August 31st, 2014
Preliminary Outcomes Results For PCSK9 Inhibitor
Amid a slew of new data demonstrating yet again that PCSK9 inhibitors lower LDL cholesterol—drastically and in a wide variety of different patient populations—data from one trial offers the first suggestion that the drugs may in fact improve cardiovascular outcomes. But the analysis, the authors cautioned, is a post-hoc analysis of a trial neither designed nor powered to study outcomes, so should be considered preliminary and speculative at best.
Four phase 3 trials with the Sanofi and Regeneron PCSK9 inhibitor alirocumab (pronounced “allee rock you mab” by Chris Cannon at a news conference) were presented today at the European Society of Cardiology meeting in Barcelona. The outcomes data was derived from the ongoing Odyssey Long Term trial, which is evaluating the long-term safety and efficacy of alirocumab in 2,341 high risk patients already taking statins and other lipid-lowering therapies. The results of Odyssey Long Term were presented by Jennifer Robinson.
In the post-hoc safety analysis, after a mean followup of 65 weeks the rate of cardiac death, MI, stroke, and unstable angina requiring hospitalization was 1.4% in the alirocumab group compared to 3% in the placebo group. This is the same composite endpoint that is being used in the ongoing 18,000 patient ODYSSEY Outcomes trial. In total there were 46 endpoint events. In the panel discussion following the trial’s presentation, Robert Califf urged caution when interpreting data like this with less than 100 events. Until the completion of the large outcomes trial, Califf said, it will be “a tough question” for regulators to decide how to handle this information.
Alirocumab was generally well tolerated. The company had previously disclosed that the FDA had asked about the potentially serious issue of neurocognitive disorders associated with alirocumab. The rate of events in Odyssey Long Term of neurocognitive disorders was 1.2% in the alirocumab group versus 0.5% in the placebo group. A Regeneron spokesperson said that the company has not released the overall pooled analysis across 10 phase 3 trials, but that “it was balanced between groups.”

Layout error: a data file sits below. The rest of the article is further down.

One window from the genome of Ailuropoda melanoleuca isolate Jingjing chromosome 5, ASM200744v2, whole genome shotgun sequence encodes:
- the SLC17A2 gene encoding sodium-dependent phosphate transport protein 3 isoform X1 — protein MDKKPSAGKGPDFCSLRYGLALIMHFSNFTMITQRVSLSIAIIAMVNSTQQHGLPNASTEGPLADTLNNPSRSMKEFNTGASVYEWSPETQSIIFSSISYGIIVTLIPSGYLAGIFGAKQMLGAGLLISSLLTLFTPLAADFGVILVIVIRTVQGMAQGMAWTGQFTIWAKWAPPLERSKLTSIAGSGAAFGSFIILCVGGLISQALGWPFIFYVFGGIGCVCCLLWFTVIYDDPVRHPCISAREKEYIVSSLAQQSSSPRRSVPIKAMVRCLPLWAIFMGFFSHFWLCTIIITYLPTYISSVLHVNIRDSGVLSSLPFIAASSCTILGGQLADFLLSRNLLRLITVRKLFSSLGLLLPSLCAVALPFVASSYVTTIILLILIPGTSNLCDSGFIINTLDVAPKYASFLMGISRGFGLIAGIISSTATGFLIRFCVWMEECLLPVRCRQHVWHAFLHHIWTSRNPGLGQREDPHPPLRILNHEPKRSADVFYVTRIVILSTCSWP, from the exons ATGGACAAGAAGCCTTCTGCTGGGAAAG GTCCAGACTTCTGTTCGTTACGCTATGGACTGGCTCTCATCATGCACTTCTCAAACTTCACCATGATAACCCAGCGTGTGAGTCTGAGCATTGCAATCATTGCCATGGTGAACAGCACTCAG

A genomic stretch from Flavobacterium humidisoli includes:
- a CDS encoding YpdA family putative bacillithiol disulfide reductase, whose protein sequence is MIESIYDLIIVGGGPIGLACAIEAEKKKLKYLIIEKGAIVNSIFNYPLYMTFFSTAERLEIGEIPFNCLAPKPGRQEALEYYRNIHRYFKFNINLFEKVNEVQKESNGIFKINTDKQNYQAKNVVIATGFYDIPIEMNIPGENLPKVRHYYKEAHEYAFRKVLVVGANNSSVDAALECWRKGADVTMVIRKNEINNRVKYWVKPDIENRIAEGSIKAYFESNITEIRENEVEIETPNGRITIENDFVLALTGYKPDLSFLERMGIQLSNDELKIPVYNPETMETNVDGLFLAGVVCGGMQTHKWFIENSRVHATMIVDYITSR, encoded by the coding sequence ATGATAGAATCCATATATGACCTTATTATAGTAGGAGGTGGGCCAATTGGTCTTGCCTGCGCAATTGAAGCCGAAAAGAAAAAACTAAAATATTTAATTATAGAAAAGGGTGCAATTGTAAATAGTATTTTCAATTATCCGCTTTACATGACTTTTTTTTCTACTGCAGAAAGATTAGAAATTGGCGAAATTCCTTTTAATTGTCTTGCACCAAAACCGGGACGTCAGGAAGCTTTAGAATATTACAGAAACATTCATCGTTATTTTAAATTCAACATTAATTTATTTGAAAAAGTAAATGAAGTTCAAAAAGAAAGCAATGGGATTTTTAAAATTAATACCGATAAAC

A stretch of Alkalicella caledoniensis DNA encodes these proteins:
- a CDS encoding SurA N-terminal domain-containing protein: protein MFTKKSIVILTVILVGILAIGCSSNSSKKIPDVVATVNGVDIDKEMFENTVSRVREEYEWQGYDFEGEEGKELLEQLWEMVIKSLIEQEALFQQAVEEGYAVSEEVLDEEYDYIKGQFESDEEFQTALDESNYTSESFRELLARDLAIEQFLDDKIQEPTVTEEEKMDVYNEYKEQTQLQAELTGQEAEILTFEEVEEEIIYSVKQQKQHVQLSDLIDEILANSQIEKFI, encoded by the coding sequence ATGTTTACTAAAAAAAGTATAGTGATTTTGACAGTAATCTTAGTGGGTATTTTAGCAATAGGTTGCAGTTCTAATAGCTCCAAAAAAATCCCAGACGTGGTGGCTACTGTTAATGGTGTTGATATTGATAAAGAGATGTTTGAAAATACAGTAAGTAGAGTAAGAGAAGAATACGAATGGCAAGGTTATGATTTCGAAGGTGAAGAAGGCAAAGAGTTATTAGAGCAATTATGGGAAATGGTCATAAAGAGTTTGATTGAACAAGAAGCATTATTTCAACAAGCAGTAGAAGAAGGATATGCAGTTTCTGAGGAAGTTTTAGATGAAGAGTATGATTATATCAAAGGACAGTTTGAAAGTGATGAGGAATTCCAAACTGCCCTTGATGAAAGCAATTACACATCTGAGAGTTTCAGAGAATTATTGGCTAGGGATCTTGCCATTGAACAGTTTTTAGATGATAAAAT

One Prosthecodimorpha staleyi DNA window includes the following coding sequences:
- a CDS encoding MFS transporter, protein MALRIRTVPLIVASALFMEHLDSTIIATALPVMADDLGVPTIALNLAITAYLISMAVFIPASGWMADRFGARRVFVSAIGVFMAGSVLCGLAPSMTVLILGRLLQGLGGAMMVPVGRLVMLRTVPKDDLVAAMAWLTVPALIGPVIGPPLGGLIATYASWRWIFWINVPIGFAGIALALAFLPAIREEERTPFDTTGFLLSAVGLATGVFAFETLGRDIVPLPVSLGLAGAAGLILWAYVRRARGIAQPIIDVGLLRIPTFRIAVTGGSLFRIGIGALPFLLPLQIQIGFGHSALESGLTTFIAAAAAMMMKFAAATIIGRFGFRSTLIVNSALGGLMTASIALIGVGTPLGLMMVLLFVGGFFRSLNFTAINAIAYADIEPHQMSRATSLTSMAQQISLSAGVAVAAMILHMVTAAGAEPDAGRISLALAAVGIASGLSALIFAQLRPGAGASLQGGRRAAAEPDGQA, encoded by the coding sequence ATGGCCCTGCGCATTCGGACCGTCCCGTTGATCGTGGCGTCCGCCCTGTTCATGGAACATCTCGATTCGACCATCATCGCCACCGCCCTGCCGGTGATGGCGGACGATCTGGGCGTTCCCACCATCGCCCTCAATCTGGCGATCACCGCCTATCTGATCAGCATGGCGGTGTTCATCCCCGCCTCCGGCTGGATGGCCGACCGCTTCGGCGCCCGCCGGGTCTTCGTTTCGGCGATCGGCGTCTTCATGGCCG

As expected, alirocumab was highly effective at lowering LDL cholesterol. At 24 and 52 weeks, LDL was reduced by 61% and 57%, respectively, in the alirocumab group compared with a 1% increase and a 4% increase in the placebo arms. These differences were of course highly significant.
Three additional trials helped confirm the cholesterol-lowering effectiveness of alirocumab. In the ￼ODYSSEY COMBO II trial, 720 patients at high risk despite maximally-tolerated statin therapy received either alirocumab or ezetimibe. At 24 weeks, Chris Cannon reported, LDL was reduced by 51% in the alirocumab group versus 21% in the ezetimibe group.
In the ODYSSEY FH I and FH II trials, alirocumab was tested in 738 patients with heterozygous familial hypercholesterolemia. At 24 weeks, according to Michel Farnier, LDL cholesterol was reduced by 49% in each of the the alirocumab groups, compared to a 9% increase and a 3% increase in the placebo groups.
In his remarks, Califf likened the Odyssey trials to the World Cup. Odyssey Combo is equivalent to a successful qualifying match, the Odyssey FH trials are like quarterfinal matches, and Odyssey Long Term is like a semifinal match. But only the final match—the Odyssey Outcome trial—will be able to produce a true winner, said Califf.
A spokesperson said Amgen and Regeneron planned to file for approval in the US and elsewhere in the fourth quarter of 2014.
To view all of our coverage from the ESC meeting, go to our ESC.14 Headquarters page.